On the plus side, they gave Allan a decent subplot in which he tries to help out Marian by lying to Gisborne. It blows up in his face, but all’s well that ends well.
June 15, 2008
This week, on top of Robin Hood, I checked out a couple of epic summer-miniseries events. I’m a big fan of so-called “event television” and, over the past decade or so, have grown more and more disappointed by the dying media of the miniseries and movie-of-the-week. In the ever-changing television landscape, I can understand the reasoning behind not putting a massive (for network TV) budget and time commitment behind something so questionable — with 500 channels to choose from, would anyone choose you?
Instead, we get smaller-scale “events,” more often from cable channels than any of the networks. TNT, AMC and even Spike TV have had some level of success debuting miniseries and “limited series” (like Spike’s The Kill Point and TNT’s Nightmares and Dreamscapes). A&E has decided they want a piece of the pie, while Lifetime has decided to reclaim their rightful status as the master (or mistress) of gut-wrenching, ultra-depressing tearjerkers.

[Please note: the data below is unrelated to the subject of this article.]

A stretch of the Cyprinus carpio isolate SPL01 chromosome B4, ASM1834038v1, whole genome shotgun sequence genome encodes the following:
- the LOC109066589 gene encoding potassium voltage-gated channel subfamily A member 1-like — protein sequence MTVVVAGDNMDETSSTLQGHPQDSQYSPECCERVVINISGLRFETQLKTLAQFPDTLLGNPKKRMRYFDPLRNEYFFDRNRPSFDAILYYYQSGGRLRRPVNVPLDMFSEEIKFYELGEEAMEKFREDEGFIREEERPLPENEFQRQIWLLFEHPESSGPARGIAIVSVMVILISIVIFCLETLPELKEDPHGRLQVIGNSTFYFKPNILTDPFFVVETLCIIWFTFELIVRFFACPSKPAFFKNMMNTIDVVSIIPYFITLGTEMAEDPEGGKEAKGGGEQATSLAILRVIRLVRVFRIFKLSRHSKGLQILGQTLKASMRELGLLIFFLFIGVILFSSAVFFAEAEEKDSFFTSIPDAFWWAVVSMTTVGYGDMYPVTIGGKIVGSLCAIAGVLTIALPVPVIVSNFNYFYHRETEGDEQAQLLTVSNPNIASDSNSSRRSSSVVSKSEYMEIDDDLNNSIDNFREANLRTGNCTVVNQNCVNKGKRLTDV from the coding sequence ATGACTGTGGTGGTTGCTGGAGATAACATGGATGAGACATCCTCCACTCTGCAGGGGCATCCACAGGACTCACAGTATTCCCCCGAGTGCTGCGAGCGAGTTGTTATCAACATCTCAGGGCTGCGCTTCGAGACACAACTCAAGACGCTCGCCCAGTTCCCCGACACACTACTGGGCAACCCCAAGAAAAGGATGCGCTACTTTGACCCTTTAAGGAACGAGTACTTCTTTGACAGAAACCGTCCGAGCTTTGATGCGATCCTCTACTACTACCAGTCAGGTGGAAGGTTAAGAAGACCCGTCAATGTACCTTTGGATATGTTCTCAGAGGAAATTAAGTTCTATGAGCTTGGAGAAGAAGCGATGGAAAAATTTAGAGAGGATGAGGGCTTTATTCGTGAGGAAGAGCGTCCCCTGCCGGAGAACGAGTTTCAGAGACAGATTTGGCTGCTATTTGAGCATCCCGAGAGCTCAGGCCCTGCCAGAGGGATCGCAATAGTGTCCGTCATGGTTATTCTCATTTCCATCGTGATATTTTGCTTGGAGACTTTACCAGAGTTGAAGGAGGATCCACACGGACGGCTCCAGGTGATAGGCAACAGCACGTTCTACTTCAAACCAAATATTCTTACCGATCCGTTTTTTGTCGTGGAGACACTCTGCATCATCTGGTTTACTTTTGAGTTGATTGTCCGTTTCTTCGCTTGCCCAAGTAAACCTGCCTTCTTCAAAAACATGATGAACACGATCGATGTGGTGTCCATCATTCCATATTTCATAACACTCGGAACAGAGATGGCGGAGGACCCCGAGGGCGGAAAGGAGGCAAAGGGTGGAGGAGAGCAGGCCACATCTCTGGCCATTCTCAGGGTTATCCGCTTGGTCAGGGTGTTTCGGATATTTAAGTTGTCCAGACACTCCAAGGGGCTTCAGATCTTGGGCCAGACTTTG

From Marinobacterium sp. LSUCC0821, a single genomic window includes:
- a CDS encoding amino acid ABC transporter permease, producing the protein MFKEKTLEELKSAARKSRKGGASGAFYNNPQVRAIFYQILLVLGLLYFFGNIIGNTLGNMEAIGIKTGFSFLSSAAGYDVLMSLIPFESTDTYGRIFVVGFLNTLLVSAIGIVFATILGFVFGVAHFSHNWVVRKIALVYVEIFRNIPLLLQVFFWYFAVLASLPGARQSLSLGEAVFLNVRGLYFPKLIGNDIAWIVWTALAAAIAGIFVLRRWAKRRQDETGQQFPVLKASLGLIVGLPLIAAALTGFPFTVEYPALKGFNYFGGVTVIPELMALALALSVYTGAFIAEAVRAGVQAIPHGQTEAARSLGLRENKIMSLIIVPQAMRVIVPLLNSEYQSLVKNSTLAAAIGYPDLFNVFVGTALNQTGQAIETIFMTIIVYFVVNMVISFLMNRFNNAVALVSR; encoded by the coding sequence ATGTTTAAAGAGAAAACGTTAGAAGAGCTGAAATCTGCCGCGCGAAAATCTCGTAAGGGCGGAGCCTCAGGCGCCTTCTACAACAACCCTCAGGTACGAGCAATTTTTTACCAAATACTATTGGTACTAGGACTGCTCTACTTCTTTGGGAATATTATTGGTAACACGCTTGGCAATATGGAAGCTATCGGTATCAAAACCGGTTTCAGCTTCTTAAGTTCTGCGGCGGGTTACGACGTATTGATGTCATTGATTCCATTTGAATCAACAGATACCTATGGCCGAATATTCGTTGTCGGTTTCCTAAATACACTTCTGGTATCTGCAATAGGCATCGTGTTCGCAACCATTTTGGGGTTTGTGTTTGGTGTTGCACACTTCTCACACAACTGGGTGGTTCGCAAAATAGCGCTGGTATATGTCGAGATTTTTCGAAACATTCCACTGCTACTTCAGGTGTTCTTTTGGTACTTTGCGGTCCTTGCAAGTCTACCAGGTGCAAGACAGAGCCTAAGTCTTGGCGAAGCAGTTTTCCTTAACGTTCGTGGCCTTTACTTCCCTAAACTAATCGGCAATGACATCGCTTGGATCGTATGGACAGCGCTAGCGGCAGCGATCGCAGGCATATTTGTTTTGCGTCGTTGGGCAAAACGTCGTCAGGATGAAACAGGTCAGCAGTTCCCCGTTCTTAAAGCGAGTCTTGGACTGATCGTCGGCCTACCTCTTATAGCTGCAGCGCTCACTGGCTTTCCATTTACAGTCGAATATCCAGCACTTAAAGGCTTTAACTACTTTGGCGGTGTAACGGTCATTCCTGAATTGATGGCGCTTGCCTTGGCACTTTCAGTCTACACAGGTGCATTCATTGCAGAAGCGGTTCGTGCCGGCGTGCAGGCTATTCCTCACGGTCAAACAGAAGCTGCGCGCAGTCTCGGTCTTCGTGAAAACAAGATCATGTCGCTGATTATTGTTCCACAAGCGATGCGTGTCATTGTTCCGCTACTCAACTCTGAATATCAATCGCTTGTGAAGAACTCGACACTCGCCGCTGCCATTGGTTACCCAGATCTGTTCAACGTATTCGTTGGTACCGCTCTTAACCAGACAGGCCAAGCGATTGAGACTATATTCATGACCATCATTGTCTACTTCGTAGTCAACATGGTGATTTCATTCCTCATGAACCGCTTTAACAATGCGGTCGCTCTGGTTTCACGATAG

The Andromeda Strain (A&E) — Like everything written on Idiot Boxing, I’m going into this assuming everyone’s seen it. This is an analysis, not a straight-up review, so if you’re looking for spoiler-free reviews, click these.
I read this book many years ago, but I don’t think I ever saw the original film version. I can’t stack this miniseries against either, which probably works in its favor. At the very least, I’ll say that everything I remember from the book is covered within the first 10 minutes; after that, it’s a free-for-all of pseudo-science and ridiculousness. It’s entertaining ridiculousness, more akin to something light and fun like the National Treasure movies than something ultra-pretentious, deadly serious, but ultimately ridiculous (like The Da Vinci Code).
A&E has assembled a terrific cast that includes Benjamin Bratt (Law & Order), Andre Braugher (legendary for his portrayal of Frank Pembleton on Homicide: Life on the Street; he also starred in the underrated FX limited-series Thief), Daniel Dae Kim (Lost), Viola Davis (last summer’s underrated Traveler), Eric McCormack (Will & Grace), Christa Miller (The Drew Carey Show) and Rick Schroeder (most recently seen on 24, but I’ll always remember Little Ricky from Silver Spoons). With the exception of McCormack, each actor lends a bit of gravitas and reality to the over-the-top goofiness of the plot. Again, with the exception of McCormack, the characters have assembled in a secret military lab/bunker to cure a crazy, lethal virus.